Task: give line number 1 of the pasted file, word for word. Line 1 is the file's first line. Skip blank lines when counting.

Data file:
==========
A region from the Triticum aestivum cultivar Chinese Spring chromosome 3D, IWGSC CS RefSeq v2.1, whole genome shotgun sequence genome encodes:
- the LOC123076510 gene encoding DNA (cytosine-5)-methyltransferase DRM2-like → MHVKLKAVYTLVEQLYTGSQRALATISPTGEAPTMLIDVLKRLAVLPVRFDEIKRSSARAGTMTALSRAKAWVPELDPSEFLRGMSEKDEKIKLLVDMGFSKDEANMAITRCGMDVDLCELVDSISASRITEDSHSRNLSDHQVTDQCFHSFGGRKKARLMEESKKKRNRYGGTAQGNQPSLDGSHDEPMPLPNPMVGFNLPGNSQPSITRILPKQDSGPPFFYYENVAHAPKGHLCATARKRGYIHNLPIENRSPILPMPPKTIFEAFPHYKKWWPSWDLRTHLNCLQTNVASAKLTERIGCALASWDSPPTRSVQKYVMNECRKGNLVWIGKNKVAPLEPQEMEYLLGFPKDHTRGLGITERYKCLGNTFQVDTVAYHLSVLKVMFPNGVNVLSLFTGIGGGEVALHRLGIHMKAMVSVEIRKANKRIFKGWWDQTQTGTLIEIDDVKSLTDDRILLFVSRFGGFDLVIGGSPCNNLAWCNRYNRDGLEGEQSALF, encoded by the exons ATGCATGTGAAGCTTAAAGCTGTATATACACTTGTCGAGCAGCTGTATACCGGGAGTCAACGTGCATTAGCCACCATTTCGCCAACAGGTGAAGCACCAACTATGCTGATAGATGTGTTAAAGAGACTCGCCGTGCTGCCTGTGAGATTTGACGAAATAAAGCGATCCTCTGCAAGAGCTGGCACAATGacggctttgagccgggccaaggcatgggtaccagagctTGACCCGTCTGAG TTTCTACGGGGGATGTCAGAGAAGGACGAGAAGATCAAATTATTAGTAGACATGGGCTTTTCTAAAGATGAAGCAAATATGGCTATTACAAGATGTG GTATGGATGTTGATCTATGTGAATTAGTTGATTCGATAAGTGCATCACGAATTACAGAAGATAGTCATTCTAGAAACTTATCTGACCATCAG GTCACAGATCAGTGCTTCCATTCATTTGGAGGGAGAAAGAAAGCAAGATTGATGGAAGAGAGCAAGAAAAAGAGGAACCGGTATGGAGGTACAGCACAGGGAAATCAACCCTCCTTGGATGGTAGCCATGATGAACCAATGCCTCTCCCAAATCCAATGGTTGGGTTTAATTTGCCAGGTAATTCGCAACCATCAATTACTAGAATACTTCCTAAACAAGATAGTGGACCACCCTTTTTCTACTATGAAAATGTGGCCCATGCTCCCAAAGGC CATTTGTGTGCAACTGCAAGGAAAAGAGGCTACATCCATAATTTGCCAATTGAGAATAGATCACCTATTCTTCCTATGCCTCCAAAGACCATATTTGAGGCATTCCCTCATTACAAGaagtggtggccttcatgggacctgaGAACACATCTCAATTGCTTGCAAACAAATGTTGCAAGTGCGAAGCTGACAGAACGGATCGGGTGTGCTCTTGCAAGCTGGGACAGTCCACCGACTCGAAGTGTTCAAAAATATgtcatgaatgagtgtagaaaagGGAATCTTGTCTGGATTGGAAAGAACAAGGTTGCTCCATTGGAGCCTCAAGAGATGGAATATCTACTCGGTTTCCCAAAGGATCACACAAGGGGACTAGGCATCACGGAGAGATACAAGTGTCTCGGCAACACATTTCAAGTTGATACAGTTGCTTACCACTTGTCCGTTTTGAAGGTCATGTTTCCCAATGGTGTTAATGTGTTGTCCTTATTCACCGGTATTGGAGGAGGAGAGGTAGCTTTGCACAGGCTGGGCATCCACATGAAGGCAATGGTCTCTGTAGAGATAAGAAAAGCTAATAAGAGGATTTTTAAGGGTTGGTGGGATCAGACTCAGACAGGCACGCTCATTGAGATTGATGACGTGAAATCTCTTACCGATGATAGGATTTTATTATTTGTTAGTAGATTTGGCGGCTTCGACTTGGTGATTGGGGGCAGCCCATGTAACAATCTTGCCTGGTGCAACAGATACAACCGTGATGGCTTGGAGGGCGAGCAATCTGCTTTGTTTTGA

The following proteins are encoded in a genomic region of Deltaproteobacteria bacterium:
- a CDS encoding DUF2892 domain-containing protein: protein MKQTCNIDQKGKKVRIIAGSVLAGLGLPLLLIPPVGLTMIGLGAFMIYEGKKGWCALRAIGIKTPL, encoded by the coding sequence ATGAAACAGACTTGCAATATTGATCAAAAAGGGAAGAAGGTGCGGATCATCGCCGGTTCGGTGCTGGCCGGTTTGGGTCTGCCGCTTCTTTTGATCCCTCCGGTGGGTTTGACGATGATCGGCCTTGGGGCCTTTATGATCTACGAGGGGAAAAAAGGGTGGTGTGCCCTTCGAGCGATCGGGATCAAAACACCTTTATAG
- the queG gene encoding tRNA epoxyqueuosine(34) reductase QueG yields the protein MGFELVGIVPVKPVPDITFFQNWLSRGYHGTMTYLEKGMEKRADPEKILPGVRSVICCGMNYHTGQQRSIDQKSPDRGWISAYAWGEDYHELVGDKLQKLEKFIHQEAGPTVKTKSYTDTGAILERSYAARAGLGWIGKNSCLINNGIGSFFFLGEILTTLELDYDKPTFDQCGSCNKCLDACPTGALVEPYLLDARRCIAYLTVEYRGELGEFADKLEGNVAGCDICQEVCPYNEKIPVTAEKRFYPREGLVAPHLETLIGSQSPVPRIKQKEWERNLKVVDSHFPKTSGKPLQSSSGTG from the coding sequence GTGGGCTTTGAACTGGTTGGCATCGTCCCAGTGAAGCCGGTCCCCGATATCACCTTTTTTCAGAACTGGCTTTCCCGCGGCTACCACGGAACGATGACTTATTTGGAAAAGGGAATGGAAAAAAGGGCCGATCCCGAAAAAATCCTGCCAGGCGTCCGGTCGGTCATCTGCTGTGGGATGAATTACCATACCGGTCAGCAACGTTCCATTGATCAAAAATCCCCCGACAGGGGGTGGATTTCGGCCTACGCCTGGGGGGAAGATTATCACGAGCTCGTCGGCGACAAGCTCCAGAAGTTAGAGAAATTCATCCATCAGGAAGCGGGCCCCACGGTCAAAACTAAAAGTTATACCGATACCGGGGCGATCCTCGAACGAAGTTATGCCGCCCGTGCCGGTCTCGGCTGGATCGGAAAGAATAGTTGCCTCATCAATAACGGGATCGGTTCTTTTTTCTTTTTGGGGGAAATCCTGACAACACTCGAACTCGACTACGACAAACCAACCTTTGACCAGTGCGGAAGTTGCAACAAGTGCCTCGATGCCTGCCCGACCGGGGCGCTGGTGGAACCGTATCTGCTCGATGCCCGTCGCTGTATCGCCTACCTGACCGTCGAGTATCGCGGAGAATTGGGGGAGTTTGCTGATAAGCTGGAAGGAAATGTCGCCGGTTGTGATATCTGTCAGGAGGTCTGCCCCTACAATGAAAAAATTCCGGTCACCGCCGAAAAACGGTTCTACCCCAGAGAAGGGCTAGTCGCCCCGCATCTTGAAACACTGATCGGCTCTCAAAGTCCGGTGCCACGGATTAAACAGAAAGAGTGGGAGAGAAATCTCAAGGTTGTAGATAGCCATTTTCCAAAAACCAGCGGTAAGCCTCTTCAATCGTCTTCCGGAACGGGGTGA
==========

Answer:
A region from the Triticum aestivum cultivar Chinese Spring chromosome 3D, IWGSC CS RefSeq v2.1, whole genome shotgun sequence genome encodes: